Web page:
The Sacrifice No Soldier Should Ever Have to Endure
July 3, 2012 by Edee Lemonier
The opinions expressed herein are those of the author, and not necessarily those of The New Agenda.
In November of 2011 the news of the horrific sexual abuse that went on at Penn State began to unfold. At the same time, however, another trial about sexual assault and rape was coming to a close. In Cioca vs. Rumsfeld, twenty-five women and three men – all former members of the military – sued Donald Rumsfeld and Robert Gates for violating the plaintiffs’ civil rights by failing to prevent the plaintiffs’ rapes and/or sexual assaults while on active duty in the military. On December 9, 2011, United States District Judge Liam O’Grady issued a two page dismissal of the case.
A recently released documentary, The Invisible War, shines a white-hot spotlight on sexual assault and rape in the military, focusing on the stories of some of the victims in Cioca vs. Rumsfeld. In his review of the film, Roger Ebert writes, “Until a few months ago, there was no way to go above your commander to report a rape. Defense Dept. Secretary Leon Panetta saw this film, and two days later, issued an order changing that practice.” On June 29, 2012, Panetta announced, “Sexual misconduct and sexual assault will not be tolerated in the military.”
Creating new rules and condemning these acts following highly publicized trials for sexual assault within its ranks has almost become a habit for the military. After the Tailhook Convention scandal in the early 90s, the Navy planned to fight sexual harassment with new training. The Navy’s senior admiral at the time, Adm. Frank B. Kelso, started disciplining aviators for using terms such as “sweetie”, and told reporters he was “not going to put up with people with this kind of behavior.” The Army declared zero tolerance of sexual assault and rape, setting up a sexual assault hotline in the wake of the Aberdeen Proving Ground sexual assault case. In 2004 Donald Rumsfeld ordered a task force to investigate sexual assaults on female soldiers in Iraq. As a result of those findings, the Department of Defense launched a website in 2005 “designed to clarify that sexual assault is illegal and to help women report it.” The DoD also began requiring training on sexual harassment and sexual assault. Interesting, since one woman was actually sexually harassed during sexual assault prevention training.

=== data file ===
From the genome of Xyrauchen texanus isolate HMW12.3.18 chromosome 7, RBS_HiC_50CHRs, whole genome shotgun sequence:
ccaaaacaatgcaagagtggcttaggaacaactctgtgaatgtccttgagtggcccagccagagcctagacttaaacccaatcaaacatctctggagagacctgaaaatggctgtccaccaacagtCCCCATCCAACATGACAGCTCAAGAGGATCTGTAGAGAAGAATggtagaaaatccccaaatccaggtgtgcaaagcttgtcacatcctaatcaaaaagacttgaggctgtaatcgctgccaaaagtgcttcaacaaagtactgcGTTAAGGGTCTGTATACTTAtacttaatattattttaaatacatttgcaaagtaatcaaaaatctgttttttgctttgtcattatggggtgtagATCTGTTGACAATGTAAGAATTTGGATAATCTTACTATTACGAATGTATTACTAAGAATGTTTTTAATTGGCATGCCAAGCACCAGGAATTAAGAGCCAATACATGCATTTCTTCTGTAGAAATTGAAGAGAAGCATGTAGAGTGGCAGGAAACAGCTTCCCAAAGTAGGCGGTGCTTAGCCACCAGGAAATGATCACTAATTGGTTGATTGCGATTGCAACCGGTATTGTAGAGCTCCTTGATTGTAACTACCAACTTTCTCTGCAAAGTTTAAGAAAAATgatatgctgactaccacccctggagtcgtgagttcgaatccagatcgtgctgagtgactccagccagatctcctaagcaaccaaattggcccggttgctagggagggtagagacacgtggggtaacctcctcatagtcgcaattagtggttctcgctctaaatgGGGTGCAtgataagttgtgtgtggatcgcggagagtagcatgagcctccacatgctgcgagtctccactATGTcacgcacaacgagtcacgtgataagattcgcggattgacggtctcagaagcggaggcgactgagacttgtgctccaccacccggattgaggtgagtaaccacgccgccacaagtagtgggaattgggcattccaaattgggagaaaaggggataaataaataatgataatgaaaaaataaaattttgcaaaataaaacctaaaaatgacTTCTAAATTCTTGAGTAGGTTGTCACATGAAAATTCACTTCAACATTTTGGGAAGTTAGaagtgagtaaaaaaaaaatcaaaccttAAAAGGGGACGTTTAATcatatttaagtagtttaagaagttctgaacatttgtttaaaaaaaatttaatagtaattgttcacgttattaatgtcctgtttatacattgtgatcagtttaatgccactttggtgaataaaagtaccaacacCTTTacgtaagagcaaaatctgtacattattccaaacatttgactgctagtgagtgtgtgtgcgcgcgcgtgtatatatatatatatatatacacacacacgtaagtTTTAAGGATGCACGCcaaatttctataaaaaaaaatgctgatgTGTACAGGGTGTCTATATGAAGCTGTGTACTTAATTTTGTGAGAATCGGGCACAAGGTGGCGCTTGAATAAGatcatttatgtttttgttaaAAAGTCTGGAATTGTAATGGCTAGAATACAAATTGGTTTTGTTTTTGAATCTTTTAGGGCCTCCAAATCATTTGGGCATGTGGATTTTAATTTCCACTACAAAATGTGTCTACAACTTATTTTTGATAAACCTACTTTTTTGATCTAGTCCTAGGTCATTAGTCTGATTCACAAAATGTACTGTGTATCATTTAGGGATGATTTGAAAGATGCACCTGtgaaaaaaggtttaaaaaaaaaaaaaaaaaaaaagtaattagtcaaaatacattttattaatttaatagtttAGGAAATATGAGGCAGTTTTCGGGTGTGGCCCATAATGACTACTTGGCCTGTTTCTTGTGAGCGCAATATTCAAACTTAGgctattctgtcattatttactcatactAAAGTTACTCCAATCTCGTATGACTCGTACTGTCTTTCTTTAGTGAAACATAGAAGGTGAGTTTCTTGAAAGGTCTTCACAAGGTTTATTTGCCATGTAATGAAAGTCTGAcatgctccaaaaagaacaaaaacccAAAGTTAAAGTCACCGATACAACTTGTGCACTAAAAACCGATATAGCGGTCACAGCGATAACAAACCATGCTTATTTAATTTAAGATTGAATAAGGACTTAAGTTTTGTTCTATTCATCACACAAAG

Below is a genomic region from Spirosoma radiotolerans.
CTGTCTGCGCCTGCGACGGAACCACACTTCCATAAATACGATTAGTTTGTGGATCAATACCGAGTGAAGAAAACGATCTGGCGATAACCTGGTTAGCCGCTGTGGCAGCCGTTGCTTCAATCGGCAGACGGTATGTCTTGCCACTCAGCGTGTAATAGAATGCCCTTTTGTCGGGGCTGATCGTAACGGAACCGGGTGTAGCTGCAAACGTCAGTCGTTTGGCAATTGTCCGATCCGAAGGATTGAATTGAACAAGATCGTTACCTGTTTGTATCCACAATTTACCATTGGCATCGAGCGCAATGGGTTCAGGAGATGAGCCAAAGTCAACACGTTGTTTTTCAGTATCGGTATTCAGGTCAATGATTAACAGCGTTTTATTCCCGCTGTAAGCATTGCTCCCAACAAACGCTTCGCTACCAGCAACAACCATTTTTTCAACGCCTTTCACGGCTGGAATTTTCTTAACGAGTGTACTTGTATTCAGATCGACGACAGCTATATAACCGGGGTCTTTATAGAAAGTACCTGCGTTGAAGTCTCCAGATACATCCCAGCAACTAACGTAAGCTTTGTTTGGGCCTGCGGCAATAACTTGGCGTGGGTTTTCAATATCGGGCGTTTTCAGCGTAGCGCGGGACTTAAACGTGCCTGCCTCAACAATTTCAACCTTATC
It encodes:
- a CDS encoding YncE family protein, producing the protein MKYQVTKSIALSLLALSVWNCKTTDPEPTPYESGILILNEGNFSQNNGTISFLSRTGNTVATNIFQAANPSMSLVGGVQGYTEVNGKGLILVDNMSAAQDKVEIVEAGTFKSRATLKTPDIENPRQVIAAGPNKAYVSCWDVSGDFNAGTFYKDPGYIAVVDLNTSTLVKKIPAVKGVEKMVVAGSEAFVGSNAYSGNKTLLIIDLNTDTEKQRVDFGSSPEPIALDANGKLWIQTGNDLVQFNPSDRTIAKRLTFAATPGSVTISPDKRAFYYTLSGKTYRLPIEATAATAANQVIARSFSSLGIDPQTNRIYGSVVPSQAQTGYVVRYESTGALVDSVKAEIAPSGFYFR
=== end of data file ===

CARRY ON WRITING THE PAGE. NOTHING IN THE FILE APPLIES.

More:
So, how’s that working out for women in the military?
- Twice as many female soldiers are diagnosed with PTSD as male soldiers.
- There were over 3,000 reported cases of sexual assault in the military in 2011, but Secretary Panetta believes that because of underreporting, the number is more likely near 19,000.
- During the 2010-2011 school year, 65 sexual assaults were reported at U.S. Military Academies. There were 41 reports the previous year.
- Violent sex crimes in the military have increased 64% since 2006.
- The Army reported that violent sex crimes committed by active duty soldiers doubled between 2006 and 2011.
- The Army also reported that women make up 14% of the U.S. Army, yet are 95% of the Army’s sex crimes victims.
- The Pentagon estimates that 80% to 90% of sexual assaults in the military go unreported.
- “Even those few men who are found guilty of sexual assault or rape tend to receive absurdly mild punishments, such as suspension, demotion, or a scolding letter for their file. In 2008, 62 percent of offenders found guilty received mild punishments like this.” (NPR)
- Victim’s advocates jobs were assigned as extra duty, and were sometimes used as punishment. It has only recently become a volunteer job.